The Risk Communicator Newsletter
Providing information and resources to help emergency risk communicators prepare and effectively respond in the event of a crisis.
Pan Flu Preparedness
A rural health department’s plan to communicate with the public
When the public’s health is threatened, either by an outbreak, natural disaster, or terror event, it can be difficult to predict the severity and duration of the threat. However, proper preparation at the local level can lessen its effects and help protect the public’s health.
Preparing the public for any hazard poses a tremendous challenge to health officials and risk communicators. This is particularly true of communicable disease threats and pandemics. The Sierra County Health Department in California has devised a low cost, proactive, and easily-instituted way of communicating with its constituents during an emergency event. At a subcommittee meeting of the pandemic influenza planning group, local EMS personnel suggested the idea of distributing color-coded door hangers to everyone in the county.
The hangers serve as a two-way communication tool during an outbreak. Health officials use the hangers to distribute information regarding the outbreak to residents. Residents then hang a different color hanger on the front door to indicate the health status of those inside the home.
“The hangers serve our purpose of providing people in the county with health and safety information and meeting their needs without exposing our minimal pool of responders to a potentially contagious outbreak,” says Rhonda Grandi, Sierra County Health Department Public Health Educator and Emergency Preparedness Coordinator.
Three double-sided door hangers made of card stock are placed in a bag along with instructions on how to use the hangers and information about the potential outbreak. Each side of the hanger is a different color, signifying the status of those inside the home for law enforcement on patrol. In addition to the hangers, residents are provided with instructions on how to make a sanitizing agent to help prevent the spread of disease inside the home.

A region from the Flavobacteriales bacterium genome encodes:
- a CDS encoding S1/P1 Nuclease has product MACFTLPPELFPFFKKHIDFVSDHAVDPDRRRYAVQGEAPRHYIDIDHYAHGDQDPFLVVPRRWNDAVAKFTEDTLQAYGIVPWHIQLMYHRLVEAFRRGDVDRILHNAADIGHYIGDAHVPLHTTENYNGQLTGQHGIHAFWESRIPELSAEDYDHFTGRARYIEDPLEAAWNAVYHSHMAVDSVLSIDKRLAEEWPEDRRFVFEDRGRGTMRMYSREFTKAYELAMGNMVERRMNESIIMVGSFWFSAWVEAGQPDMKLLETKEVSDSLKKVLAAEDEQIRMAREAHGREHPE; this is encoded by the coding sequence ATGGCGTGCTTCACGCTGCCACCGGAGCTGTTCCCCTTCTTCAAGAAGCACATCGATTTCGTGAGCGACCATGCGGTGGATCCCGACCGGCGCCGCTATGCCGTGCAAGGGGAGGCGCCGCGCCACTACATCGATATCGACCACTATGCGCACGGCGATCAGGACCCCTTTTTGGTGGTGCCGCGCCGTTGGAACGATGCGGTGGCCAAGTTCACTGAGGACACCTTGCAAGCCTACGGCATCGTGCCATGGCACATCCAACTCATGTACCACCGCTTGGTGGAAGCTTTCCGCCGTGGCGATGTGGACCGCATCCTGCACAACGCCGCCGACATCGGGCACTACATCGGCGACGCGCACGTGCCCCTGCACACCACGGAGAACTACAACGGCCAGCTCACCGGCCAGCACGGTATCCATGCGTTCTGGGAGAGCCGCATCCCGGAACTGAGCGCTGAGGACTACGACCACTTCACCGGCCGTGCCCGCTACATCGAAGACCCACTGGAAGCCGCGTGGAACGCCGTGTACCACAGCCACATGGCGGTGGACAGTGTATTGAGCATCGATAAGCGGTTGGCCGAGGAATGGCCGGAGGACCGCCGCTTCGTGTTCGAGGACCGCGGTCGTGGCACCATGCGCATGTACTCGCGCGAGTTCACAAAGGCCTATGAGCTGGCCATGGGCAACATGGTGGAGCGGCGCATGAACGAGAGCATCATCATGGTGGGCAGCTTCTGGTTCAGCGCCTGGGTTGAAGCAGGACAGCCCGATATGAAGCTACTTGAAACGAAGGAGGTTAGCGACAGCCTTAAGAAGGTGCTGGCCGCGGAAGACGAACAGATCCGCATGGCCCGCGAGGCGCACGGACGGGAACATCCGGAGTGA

“The hangers come with instructions for residents. If everyone is okay inside the home, then residents should display the green side on even days and the white side on odd days,” says Grandi. Even and odd days are defined on the tags.
This method allows responders to know that everyone is healthy within a particular home on a day-to- day basis; because a resident has to consciously make the decision to display the correct color each day, responders can be confident that someone inside the house is well enough to do so.
“The yellow side is to say ‘I need something’ and it has an area to write what is needed. If law enforcement sees yellow, they notify whatever agency would be responsible for fulfilling that need,” Grandi concludes. “The red side indicates that someone needs help or emergency medical assistance.”
The Sierra County Health Department collaborated with the sheriff and coroner to determine the appropriate language for the black hanger, which indicates that someone inside the home has passed away. This was the most sensitive and difficult part of the process, but Grandi says that it was also the most crucial. Preparing for all eventualities is a key component of any preparedness plan, and death is no exception.
One of the advantages of this system is that it costs relatively little to implement, which is a major benefit for local health departments working with a limited budget. “The cost was very minimal. It was just a matter of time, really. We made about 1,500 hangers to cover our county, and the only out-of-pocket cost was the card stock and printing,” says Grandi.
Grandi says this system might prove too labor-intensive and difficult to track if implemented in a major metro area. However, in rural areas or areas with low density populations, the Sierra County Health Department’s door hanger system could serve as a low-cost model for local health departments looking for a low-tech way to communicate during a public health threat.
For more information on the project, please contact Rhonda Grandi.If you have additional questions, please e-mail firstname.lastname@example.org.
- Page last updated March 15, 2010
- Page last reviewed March 15, 2010
- Content source: CDC Emergency Risk Communication Branch (ERCB), Division of Emergency Operations (DEO), Office of Public Health Preparedness and Response (OPHPR)
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